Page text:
In recognition of Sexual Assault Awareness and Prevention Month, Lt. Governor Karyn Polito [Massachusetts] today announced new policies to target human trafficking in the Commonwealth led by the Massachusetts State Police and Department of Children and Families (DCF). Joined by Governor Baker and members of the administration, Polito introduced the formation of a Human Trafficking Unit within the State Police, and improved interagency coordination and communication between the State Police and the Department of Children and Families, will allow Troopers to better assist local law enforcement officials in investigations. Additionally, as part of the administration’s reforms at DCF, sexual exploitation and/or human trafficking is now a reportable condition regardless of whether the perpetrator is the caregiver.
“It’s really hard for women who don’t know anything or don’t have a place to call home,” Grace said. “And these women have no family at all.”
Now some Minnesota lawmakers are trying to make it easier for women who came to Minnesota from Southeast Asia, like Grace, to leave abusive relationships. Rep. Karen Clark, DFL-Minneapolis, and Sen. Alice Johnson, DFL-Blaine, among a handful of others, are introducing a bill this session that would allocate $2 million in state funds to provide rental assistance for victims of domestic violence and sexual abuse in the Asian and Pacific Islander (API) community — something advocacy groups say has been needed for years.
“In a historic ruling this past February, Guatemalan courts convicted a former paramilitary and a retired army officer of committing rape and murder and holding sexual slaves during the country’s 1960–1996 civil war. Amongst other charges, the two former military personnel were found guilty of holding indigenous Mayan women as domestic and sexual slaves in a military base at Sepur Zarco. The case marks the first successful prosecution of sexual violence during the conflict. The victims have waited over three decades for the court’s decision, wherein the defendants were sentenced to a total of 360 years in prison (largely a symbolic gesture, since prisoners in Guatemala may serve 50 years at most)…”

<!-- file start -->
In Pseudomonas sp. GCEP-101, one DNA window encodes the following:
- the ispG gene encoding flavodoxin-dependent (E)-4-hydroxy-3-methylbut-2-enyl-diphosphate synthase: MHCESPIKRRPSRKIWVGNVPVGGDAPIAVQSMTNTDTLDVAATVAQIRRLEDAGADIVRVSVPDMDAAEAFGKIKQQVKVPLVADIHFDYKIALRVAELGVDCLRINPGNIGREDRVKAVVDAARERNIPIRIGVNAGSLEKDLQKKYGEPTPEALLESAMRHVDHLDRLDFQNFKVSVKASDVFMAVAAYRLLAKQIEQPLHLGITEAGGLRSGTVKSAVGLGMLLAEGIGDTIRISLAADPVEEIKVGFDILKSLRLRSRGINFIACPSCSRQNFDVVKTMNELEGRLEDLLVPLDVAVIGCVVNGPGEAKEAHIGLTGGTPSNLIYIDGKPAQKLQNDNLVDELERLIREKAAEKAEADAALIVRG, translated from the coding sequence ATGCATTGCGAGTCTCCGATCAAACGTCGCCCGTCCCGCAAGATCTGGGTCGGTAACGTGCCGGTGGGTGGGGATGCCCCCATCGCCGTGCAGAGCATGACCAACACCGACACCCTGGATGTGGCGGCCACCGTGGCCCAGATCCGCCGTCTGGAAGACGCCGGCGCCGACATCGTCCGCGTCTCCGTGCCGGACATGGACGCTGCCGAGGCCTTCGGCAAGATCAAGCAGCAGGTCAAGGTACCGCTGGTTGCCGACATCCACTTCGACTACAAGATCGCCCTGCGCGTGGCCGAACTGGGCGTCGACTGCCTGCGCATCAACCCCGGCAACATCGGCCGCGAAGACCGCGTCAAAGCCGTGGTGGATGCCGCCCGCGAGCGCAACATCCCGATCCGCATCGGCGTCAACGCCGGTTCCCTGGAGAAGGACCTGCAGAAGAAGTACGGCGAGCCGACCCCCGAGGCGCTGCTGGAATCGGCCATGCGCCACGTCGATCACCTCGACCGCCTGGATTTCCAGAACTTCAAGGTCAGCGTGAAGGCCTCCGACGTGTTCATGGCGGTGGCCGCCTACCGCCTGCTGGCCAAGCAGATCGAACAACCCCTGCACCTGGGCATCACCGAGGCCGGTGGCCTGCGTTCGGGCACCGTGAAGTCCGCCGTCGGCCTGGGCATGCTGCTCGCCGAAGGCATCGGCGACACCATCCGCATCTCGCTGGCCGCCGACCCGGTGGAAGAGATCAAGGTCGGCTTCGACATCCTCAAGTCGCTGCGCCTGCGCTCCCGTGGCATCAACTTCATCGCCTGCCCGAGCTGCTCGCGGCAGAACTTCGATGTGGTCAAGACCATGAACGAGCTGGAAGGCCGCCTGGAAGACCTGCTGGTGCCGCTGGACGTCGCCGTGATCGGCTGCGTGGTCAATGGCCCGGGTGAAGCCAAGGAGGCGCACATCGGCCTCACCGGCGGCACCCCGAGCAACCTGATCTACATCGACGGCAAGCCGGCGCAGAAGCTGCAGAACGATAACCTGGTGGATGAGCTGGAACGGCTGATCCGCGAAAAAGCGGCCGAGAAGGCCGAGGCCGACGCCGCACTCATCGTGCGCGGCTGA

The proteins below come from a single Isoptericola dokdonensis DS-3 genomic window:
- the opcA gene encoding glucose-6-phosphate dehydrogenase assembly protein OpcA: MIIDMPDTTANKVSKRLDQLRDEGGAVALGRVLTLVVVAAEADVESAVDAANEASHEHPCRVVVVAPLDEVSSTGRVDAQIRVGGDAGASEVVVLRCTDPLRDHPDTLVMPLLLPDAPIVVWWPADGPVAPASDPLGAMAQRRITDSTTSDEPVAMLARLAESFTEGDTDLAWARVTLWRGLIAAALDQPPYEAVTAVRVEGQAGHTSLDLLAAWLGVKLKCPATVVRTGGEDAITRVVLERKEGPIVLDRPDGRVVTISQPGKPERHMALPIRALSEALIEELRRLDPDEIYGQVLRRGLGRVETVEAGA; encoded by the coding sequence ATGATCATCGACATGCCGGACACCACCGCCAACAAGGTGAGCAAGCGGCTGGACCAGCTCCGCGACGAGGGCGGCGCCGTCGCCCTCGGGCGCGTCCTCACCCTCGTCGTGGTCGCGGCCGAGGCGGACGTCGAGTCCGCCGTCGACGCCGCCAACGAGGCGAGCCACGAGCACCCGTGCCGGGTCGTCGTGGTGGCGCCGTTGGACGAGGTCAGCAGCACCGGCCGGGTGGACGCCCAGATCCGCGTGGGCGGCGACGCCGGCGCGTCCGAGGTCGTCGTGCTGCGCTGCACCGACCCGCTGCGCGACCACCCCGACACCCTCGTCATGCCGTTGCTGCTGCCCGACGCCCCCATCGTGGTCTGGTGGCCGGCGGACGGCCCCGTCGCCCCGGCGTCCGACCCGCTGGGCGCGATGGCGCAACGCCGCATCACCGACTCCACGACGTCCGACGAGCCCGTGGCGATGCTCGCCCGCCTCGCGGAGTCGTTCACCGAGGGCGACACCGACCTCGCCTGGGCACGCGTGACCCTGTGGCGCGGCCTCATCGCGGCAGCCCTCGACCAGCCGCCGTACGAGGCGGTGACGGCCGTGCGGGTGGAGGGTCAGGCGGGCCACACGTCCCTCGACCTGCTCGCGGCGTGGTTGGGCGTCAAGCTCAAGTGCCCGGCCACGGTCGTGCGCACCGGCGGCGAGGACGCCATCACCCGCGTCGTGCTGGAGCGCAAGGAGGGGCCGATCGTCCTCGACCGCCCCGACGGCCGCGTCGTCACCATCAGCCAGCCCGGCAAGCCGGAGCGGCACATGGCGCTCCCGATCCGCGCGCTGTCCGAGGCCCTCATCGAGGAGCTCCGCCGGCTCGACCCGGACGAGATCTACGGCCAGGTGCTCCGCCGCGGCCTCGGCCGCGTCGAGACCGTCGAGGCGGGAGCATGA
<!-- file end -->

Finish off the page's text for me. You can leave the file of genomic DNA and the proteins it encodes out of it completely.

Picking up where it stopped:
“Guatemala is plagued with disturbingly high rates of sexual violence: approximately 10,000 women report being raped every year, although many more of these crimes go unreported. However, it now seems that Guatemala, a country with an exhaustive history of violence against women and of perpetually diminishing rights for women in general, is attempting to reform the responses of its courts and set a precedent for future rulings.”
TAMPA, Fla. (WFLA) – Many Tampa Bay Lightning players join their wives and girlfriends for a fashion show designed to raise money to benefit a local women’s domestic violence shelter.
Bolts Better Halves Fashion with a Cause is an evening of cocktails, dinner and a fashion show that will feature many of the Bolts Better Halves.
Money raised will benefit The Spring of Tampa Bay, a certified women’s domestic violence shelter in Tampa that has served more than 60,000 women and children. The organization’s programs are designed to help victims of domestic violence rebuild their lives and raise awareness to prevent domestic violence from occurring.
SafeBAE (Before Anyone Else) exists to spark change in the culture by addressing sexual assault and dating violence starting as early as high school.
These four brave survivors have come together to prevent what happened to them, from happening to anyone else. Daisy Coleman, Ella Fairon, Delaney Henderson and Jada Smith have bravely spoken about their sexual assaults, the sharing of the assaults over social media, the community backlash they received, their schools’ handling of their ongoing harassment and how they have fought for change.
Categories: In the News awareness, before anyone else, campaign, education, ending violence, high school, Safe BAE, sexual assault, sexual violence, survivors, teens, toolkit, youth
It is usually the victims in violent relationships who are forced to leave their homes and seek refuge, but a first-of-its-kind residential program in Perth is removing the perpetrators.
When Steve thinks about the time he broke his wife’s nose, he’s disgusted in himself.
He’s just completed his first week at Breathing Space – a residential program for domestic violence perpetrators run out of a house in suburban Perth that has the backing of high profile campaigner Rosie Batty.
It’s confronting and difficult at times, but he and the group of men staying at the house with him are not the victims, and for the 12 weeks they live there, they’ll be constantly reminded of that.Like many of the men who end up there, Steve has been heavily into drugs and in and out of jail.He’s determined to end that cycle and is hoping this unique program will help.